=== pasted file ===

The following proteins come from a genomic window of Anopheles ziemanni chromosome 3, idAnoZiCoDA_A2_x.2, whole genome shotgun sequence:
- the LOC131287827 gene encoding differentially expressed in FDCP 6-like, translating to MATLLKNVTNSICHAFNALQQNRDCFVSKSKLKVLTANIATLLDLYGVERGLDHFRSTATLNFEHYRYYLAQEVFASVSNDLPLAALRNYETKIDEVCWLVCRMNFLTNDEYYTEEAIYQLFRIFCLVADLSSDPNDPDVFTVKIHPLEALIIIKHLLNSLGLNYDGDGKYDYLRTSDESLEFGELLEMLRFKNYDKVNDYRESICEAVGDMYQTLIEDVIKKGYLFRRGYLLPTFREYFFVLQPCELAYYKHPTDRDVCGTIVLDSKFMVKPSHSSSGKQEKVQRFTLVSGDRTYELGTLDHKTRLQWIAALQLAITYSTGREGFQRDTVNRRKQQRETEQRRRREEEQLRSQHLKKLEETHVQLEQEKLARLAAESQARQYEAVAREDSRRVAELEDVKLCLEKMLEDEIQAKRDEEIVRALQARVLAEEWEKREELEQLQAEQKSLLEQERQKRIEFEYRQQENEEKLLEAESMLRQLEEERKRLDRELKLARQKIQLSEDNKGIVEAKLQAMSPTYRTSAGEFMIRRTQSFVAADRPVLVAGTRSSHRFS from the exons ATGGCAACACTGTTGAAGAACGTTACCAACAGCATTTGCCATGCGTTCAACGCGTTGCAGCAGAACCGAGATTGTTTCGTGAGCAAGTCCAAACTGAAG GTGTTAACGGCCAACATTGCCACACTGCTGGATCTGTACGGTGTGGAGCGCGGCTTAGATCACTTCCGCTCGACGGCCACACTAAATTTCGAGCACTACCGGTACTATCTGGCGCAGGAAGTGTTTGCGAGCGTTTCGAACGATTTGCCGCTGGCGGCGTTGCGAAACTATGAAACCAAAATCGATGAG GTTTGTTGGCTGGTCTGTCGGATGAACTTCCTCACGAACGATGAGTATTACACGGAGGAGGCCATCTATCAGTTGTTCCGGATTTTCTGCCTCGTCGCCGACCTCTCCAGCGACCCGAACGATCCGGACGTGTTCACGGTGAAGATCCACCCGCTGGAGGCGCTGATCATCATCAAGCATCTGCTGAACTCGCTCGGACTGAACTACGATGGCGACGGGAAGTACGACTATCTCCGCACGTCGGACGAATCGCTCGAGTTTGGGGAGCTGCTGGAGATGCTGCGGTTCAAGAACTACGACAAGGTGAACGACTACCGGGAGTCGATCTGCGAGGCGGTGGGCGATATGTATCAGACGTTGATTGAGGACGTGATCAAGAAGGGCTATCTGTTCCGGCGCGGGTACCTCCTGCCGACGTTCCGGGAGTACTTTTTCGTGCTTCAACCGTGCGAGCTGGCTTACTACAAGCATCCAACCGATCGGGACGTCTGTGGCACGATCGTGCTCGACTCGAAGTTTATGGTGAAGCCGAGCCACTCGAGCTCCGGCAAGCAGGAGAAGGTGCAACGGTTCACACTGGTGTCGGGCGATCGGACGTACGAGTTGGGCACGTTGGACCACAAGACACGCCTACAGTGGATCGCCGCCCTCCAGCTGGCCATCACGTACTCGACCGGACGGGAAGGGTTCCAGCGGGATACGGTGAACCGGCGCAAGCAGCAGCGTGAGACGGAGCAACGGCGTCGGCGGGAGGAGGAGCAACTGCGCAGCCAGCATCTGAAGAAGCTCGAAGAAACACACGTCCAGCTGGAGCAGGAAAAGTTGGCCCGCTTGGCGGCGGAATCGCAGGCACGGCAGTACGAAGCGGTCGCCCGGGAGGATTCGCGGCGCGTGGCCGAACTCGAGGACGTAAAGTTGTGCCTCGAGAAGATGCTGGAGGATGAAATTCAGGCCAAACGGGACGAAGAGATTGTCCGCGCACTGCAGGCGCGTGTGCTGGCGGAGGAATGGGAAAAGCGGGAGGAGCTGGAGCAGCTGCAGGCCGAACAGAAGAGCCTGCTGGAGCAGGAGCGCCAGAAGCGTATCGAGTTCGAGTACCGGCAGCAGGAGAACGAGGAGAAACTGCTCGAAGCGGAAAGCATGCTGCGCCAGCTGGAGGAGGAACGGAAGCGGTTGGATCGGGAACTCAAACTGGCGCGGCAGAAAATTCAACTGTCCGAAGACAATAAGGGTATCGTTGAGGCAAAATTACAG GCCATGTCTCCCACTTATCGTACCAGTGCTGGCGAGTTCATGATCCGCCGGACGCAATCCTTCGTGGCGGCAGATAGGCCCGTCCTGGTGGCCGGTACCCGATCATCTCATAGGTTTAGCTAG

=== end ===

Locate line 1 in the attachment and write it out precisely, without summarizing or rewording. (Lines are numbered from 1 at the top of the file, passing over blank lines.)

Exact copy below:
The following proteins come from a genomic window of Anopheles ziemanni chromosome 3, idAnoZiCoDA_A2_x.2, whole genome shotgun sequence: